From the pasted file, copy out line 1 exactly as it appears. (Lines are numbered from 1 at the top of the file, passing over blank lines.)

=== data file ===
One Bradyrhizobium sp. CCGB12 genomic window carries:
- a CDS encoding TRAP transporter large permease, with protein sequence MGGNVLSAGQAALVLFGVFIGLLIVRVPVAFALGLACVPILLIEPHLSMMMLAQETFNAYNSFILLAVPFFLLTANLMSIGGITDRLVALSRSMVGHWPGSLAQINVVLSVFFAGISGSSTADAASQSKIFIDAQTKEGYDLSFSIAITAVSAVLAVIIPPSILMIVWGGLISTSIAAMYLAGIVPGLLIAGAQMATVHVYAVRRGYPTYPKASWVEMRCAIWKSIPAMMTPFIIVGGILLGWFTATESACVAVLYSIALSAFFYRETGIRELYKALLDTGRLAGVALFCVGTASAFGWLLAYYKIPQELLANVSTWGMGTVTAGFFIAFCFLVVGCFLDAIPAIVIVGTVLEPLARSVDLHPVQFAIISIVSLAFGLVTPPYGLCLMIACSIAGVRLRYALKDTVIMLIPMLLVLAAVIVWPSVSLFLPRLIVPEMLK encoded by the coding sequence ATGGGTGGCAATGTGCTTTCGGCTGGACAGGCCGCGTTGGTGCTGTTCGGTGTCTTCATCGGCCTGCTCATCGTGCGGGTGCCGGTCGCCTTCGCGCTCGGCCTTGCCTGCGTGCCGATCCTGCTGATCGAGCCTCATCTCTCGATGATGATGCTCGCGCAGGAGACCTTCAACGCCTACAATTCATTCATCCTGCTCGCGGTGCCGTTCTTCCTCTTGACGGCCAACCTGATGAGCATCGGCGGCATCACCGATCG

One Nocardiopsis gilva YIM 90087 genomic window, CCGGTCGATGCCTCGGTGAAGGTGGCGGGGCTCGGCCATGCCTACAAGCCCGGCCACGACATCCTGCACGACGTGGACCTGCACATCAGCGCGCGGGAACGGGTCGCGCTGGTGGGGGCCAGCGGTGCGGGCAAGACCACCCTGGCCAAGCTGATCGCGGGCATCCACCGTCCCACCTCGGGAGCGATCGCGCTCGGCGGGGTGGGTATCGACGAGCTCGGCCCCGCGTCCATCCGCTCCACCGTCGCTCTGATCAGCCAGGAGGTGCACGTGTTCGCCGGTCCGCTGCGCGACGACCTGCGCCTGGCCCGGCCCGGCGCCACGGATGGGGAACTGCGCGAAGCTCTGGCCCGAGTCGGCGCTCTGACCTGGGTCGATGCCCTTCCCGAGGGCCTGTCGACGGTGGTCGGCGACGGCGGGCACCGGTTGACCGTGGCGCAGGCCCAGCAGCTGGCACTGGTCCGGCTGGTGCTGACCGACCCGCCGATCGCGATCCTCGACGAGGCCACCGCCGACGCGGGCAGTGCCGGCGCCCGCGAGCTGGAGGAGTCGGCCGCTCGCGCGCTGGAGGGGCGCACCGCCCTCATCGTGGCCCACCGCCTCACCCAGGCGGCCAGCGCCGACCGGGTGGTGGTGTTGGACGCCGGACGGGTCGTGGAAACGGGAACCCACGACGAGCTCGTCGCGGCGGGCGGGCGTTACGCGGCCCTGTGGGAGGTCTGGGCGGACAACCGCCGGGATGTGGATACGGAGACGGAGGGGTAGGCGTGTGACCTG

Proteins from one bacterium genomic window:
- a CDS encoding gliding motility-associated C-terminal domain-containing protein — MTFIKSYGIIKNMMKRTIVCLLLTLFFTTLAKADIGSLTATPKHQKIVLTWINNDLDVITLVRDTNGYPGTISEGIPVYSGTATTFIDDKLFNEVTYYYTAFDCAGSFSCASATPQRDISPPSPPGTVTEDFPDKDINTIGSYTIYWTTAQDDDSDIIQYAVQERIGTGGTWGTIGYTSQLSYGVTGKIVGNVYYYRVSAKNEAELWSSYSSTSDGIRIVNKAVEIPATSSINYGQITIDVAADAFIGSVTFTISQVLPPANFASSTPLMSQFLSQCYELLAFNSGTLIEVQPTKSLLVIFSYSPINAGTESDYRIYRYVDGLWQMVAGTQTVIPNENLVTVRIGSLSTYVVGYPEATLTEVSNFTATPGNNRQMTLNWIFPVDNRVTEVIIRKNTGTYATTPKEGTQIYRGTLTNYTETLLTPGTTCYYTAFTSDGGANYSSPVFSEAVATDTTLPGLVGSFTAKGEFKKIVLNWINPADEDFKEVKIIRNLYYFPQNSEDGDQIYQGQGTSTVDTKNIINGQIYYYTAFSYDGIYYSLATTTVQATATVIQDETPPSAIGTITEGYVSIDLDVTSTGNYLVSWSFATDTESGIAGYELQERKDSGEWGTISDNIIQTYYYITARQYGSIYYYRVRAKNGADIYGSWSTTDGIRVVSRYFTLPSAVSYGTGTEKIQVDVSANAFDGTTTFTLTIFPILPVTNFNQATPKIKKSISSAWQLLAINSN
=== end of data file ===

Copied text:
One Bradyrhizobium sp. CCGB12 genomic window carries: